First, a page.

A boom in “mega basements” in London draw ire

The London neighborhood of Kensington is discussing rules to ban “mega basements” being constructed under the home and property of the wealthy:

The “iceberg home” mega basements dug three or four storeys into the ground with private cinemas, spas and swimming pools are set to be banned in one of London’s most affluent areas.

New draft rules that will limit basements to a single storey and impose much tighter limits on how far they can extend under a garden were today published by Kensington and Chelsea council.

The move follows a huge surge in applications for basements over recent years as wealthy owners have sought to by-pass planning restrictions on changes to their homes above ground by massively extending their living space underneath.

The subterranean extensions have often outraged local residents because of the noise, dust and disruption caused by digging them out, which can last for up to two years…

One of the most notorious applications was by former Foxtons estate agency owner Jon Hunt who successfully submitted plans for a cavernous basement under his home in Kensington Palace Gardens that included a tennis court and a showroom for his collection of Ferraris.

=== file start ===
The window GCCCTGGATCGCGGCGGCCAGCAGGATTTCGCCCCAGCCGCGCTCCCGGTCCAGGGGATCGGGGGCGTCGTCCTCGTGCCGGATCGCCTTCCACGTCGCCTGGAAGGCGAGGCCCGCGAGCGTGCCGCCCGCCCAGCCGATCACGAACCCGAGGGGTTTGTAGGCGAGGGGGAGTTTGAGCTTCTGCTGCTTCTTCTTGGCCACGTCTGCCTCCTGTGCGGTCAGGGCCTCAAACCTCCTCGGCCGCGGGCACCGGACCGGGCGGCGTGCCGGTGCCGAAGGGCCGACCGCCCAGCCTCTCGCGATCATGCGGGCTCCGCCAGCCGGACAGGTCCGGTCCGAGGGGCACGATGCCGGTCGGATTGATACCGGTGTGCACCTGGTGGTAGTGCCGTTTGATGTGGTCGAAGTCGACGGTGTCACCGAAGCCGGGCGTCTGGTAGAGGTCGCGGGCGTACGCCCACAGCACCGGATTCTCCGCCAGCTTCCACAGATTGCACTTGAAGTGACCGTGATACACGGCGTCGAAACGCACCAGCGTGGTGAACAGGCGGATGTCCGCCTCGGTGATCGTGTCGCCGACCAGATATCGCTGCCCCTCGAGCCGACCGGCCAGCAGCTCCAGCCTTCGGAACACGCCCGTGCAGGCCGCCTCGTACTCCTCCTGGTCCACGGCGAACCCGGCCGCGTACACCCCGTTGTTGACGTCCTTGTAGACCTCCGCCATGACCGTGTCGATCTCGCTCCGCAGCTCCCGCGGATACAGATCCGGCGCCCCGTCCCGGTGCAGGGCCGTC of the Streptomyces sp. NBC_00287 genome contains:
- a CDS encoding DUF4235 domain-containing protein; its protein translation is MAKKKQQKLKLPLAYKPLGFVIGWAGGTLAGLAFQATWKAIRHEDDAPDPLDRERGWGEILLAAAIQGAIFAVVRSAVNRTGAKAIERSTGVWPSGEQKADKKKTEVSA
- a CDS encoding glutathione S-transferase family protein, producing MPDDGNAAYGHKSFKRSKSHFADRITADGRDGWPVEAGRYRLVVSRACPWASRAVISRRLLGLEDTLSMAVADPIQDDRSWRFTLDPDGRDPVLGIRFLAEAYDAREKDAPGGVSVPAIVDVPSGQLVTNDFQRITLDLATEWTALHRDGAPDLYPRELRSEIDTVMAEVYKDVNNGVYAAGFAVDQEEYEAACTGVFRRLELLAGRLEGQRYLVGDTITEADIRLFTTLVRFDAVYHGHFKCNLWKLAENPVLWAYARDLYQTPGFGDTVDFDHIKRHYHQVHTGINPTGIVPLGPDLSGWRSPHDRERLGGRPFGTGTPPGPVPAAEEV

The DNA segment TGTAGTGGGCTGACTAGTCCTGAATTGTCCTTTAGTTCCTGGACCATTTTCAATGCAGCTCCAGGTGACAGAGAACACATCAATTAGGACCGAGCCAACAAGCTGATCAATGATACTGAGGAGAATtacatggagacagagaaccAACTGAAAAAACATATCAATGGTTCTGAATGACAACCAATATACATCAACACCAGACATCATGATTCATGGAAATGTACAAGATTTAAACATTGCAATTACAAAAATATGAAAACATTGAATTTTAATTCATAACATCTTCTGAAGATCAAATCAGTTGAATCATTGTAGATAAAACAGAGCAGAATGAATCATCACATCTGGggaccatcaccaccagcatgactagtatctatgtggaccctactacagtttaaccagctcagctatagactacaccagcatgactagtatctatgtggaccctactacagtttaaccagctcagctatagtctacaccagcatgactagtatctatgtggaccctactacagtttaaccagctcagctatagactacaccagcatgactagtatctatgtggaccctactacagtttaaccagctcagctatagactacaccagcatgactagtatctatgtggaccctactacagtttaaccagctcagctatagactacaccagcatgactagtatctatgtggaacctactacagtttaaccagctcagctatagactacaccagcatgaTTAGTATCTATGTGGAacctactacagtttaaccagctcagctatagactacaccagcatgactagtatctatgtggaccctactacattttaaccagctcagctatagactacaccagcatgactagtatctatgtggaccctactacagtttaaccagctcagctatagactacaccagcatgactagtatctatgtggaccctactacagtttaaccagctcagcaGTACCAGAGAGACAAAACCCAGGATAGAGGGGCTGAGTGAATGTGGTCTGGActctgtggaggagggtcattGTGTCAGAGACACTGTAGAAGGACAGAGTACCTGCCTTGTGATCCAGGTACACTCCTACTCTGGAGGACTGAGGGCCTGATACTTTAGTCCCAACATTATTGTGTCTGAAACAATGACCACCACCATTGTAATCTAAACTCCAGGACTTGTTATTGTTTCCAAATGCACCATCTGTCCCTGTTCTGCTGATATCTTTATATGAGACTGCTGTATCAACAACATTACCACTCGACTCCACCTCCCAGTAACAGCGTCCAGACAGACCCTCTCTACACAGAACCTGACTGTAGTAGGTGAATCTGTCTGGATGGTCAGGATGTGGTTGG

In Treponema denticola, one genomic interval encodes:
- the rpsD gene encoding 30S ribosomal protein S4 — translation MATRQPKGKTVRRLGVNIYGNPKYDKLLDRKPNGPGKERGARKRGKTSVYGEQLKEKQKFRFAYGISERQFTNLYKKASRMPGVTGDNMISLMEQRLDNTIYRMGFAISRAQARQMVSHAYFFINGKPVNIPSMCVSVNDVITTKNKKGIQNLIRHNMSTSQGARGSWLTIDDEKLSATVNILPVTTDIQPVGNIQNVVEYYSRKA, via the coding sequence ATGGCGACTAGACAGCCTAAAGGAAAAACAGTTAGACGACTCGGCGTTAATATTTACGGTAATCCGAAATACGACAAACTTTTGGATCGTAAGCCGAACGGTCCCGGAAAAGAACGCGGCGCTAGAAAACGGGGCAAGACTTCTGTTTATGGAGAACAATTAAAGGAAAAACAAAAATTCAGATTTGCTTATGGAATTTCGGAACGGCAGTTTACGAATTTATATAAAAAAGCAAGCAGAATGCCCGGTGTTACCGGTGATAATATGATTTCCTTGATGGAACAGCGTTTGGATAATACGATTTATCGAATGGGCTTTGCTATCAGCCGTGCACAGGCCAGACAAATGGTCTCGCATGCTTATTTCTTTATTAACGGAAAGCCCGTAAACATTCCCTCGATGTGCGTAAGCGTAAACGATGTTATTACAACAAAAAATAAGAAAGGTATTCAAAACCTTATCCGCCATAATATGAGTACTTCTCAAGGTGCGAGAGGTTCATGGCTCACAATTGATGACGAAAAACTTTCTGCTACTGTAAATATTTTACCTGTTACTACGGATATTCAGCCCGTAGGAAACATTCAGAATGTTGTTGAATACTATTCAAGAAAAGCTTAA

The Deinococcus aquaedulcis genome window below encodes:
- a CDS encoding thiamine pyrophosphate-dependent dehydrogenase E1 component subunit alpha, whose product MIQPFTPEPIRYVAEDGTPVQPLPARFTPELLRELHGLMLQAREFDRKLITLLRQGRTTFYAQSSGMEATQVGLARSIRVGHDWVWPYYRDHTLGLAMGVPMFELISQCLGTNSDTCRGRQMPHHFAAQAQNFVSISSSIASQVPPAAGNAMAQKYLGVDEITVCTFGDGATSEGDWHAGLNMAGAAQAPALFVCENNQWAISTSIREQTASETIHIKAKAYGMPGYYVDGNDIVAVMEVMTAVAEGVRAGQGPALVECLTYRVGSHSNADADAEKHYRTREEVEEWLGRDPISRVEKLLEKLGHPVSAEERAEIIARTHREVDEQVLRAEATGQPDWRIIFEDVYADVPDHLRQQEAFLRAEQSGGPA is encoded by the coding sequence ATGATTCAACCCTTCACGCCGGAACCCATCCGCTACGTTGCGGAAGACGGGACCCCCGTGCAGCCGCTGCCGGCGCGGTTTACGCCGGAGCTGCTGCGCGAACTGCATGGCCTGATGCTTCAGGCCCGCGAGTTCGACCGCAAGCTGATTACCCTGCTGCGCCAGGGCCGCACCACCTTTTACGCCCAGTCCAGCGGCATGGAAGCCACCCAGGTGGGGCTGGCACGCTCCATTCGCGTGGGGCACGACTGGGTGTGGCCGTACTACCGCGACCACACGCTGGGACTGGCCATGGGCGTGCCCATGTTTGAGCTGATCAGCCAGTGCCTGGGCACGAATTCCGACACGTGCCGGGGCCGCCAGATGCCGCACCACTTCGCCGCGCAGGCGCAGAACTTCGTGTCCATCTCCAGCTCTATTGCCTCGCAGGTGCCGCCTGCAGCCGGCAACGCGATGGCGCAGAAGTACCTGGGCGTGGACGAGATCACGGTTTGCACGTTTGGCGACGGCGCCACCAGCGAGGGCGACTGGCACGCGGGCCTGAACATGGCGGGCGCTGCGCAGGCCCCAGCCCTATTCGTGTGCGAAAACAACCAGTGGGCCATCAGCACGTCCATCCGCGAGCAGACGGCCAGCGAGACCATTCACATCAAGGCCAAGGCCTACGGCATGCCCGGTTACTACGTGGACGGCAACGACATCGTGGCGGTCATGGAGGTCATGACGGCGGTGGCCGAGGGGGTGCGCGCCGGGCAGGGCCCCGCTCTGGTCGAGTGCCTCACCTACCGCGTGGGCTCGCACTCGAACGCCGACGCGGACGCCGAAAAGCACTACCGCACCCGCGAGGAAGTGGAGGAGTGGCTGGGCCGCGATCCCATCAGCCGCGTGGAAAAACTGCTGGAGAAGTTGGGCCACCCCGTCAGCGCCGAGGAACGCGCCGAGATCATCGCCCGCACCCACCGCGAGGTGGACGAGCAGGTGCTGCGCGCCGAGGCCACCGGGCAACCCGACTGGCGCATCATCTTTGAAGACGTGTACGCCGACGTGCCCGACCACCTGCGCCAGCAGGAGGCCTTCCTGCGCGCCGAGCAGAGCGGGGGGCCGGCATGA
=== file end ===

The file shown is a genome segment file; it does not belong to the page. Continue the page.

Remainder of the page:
This sounds very similar to anti-McMansion ordinances with outcry over the disturbance to the neighborhood and restrictions on how big these basements can be. But, on the other hand, there is a big difference: these underground basements are hidden out of view and theoretically shouldn’t change the visible character of the neighborhood much. In some ways, the basements are genius: why not make use of underground space that is less disruptive and doesn’t alter the neighborhood’s appearance? I wonder if this is really just about construction inconvenience or it is more of a reaction to rich newcomers making changes.

One thought on “A boom in “mega basements” in London draw ire

  1. Pingback: Making a McMansion worse with an underground garage? | Legally Sociable

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